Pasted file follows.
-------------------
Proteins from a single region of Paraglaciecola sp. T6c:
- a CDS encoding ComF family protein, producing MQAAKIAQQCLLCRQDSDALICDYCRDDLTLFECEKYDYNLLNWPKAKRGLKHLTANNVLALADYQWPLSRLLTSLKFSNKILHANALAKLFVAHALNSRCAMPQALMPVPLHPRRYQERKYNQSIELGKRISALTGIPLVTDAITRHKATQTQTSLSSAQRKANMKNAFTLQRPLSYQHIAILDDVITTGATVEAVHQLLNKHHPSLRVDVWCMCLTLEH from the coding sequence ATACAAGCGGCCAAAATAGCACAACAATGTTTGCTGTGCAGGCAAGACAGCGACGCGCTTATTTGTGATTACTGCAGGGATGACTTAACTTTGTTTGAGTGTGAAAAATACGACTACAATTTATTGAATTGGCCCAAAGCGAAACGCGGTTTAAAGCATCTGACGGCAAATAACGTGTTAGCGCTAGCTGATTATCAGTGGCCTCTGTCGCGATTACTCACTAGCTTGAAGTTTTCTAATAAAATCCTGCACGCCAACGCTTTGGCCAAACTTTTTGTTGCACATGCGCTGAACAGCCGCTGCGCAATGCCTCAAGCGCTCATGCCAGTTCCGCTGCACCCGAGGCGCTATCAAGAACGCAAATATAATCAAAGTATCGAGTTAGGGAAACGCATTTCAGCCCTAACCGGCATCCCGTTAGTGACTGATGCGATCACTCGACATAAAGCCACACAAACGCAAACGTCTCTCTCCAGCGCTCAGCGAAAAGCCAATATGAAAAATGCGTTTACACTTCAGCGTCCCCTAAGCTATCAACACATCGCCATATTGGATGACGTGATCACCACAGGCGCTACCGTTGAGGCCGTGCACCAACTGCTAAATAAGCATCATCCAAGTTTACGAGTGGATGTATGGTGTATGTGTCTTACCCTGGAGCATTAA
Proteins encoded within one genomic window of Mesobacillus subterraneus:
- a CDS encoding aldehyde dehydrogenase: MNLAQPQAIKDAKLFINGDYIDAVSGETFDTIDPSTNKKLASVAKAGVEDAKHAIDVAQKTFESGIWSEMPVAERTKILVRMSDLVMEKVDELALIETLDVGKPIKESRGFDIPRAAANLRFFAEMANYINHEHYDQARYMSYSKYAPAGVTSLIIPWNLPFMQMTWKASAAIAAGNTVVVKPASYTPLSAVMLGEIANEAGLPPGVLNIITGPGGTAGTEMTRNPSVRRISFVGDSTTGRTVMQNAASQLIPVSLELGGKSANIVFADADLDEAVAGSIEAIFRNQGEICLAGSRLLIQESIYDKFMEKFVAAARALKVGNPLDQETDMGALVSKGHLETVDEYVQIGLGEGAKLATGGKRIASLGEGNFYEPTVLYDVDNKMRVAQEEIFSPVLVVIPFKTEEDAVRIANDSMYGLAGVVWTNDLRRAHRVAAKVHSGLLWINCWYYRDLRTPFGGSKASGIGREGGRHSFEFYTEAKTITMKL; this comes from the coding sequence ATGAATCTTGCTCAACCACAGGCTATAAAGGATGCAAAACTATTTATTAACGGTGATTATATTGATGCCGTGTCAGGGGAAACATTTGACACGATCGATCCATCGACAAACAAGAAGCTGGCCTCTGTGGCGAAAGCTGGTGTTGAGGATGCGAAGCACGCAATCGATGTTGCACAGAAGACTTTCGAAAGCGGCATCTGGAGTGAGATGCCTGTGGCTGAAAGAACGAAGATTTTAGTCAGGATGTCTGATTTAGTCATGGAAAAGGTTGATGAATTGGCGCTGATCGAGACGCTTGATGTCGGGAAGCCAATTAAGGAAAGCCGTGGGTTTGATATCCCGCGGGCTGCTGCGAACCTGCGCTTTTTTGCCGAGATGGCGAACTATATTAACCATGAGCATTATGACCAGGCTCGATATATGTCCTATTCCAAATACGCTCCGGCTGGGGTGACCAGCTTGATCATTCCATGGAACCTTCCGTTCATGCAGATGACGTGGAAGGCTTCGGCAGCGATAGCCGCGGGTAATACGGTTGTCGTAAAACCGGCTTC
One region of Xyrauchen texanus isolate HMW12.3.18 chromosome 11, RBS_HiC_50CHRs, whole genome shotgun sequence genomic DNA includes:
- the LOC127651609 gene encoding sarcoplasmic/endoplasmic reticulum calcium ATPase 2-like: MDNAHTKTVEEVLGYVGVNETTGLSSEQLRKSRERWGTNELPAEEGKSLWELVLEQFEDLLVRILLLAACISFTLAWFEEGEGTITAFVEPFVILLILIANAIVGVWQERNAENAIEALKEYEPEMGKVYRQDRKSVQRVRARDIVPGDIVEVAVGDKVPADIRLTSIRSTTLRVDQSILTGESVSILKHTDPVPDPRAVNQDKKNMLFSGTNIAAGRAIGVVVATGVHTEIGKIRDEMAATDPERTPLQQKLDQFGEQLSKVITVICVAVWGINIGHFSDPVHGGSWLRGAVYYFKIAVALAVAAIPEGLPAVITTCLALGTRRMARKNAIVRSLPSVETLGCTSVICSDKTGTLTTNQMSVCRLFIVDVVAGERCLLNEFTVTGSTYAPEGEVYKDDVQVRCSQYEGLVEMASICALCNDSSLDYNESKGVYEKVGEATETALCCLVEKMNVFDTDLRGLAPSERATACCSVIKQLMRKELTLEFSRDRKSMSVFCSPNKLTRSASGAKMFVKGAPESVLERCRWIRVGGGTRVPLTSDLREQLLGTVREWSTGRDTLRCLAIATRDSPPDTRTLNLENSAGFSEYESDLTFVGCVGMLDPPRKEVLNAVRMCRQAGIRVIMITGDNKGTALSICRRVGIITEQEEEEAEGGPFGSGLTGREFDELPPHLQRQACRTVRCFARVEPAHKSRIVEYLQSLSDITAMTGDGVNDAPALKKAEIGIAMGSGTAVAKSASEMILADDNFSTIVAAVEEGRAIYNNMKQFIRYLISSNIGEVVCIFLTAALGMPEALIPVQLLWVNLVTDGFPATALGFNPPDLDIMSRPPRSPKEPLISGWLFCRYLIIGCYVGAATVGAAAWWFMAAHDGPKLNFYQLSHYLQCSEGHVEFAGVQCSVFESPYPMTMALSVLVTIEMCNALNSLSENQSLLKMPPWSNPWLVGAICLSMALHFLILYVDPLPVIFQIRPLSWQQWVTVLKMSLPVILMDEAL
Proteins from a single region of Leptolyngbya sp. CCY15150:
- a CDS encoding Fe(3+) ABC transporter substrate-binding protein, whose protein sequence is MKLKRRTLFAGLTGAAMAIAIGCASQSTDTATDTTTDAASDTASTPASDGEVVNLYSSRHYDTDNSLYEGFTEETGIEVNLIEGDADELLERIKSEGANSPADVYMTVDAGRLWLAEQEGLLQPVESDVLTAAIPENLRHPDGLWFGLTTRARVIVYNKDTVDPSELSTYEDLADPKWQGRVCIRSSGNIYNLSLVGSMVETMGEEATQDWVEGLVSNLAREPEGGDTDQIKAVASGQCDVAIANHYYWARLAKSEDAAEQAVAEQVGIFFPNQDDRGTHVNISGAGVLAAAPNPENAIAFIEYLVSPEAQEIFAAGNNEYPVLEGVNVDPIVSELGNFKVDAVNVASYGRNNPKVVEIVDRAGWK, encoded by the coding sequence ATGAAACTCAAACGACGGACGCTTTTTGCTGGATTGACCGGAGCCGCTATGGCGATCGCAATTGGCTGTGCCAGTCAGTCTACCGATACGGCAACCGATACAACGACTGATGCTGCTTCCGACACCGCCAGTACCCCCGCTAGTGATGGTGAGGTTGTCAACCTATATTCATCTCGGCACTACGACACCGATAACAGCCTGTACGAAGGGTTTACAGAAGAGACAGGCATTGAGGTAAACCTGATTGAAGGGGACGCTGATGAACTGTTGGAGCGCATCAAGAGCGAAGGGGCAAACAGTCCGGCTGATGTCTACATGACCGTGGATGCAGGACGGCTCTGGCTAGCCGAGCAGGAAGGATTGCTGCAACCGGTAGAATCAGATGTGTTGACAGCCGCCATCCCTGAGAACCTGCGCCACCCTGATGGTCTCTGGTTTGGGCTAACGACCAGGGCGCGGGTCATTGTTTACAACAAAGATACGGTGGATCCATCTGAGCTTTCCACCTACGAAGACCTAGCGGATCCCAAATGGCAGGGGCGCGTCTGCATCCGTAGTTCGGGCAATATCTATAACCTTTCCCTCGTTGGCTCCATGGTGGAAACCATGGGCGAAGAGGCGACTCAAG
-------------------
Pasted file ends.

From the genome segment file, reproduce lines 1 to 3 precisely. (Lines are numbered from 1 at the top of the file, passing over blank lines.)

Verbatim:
Proteins from a single region of Paraglaciecola sp. T6c:
- a CDS encoding ComF family protein, producing MQAAKIAQQCLLCRQDSDALICDYCRDDLTLFECEKYDYNLLNWPKAKRGLKHLTANNVLALADYQWPLSRLLTSLKFSNKILHANALAKLFVAHALNSRCAMPQALMPVPLHPRRYQERKYNQSIELGKRISALTGIPLVTDAITRHKATQTQTSLSSAQRKANMKNAFTLQRPLSYQHIAILDDVITTGATVEAVHQLLNKHHPSLRVDVWCMCLTLEH from the coding sequence ATACAAGCGGCCAAAATAGCACAACAATGTTTGCTGTGCAGGCAAGACAGCGACGCGCTTATTTGTGATTACTGCAGGGATGACTTAACTTTGTTTGAGTGTGAAAAATACGACTACAATTTATTGAATTGGCCCAAAGCGAAACGCGGTTTAAAGCATCTGACGGCAAATAACGTGTTAGCGCTAGCTGATTATCAGTGGCCTCTGTCGCGATTACTCACTAGCTTGAAGTTTTCTAATAAAATCCTGCACGCCAACGCTTTGGCCAAACTTTTTGTTGCACATGCGCTGAACAGCCGCTGCGCAATGCCTCAAGCGCTCATGCCAGTTCCGCTGCACCCGAGGCGCTATCAAGAACGCAAATATAATCAAAGTATCGAGTTAGGGAAACGCATTTCAGCCCTAACCGGCATCCCGTTAGTGACTGATGCGATCACTCGACATAAAGCCACACAAACGCAAACGTCTCTCTCCAGCGCTCAGCGAAAAGCCAATATGAAAAATGCGTTTACACTTCAGCGTCCCCTAAGCTATCAACACATCGCCATATTGGATGACGTGATCACCACAGGCGCTACCGTTGAGGCCGTGCACCAACTGCTAAATAAGCATCATCCAAGTTTACGAGTGGATGTATGGTGTATGTGTCTTACCCTGGAGCATTAA
Proteins encoded within one genomic window of Mesobacillus subterraneus: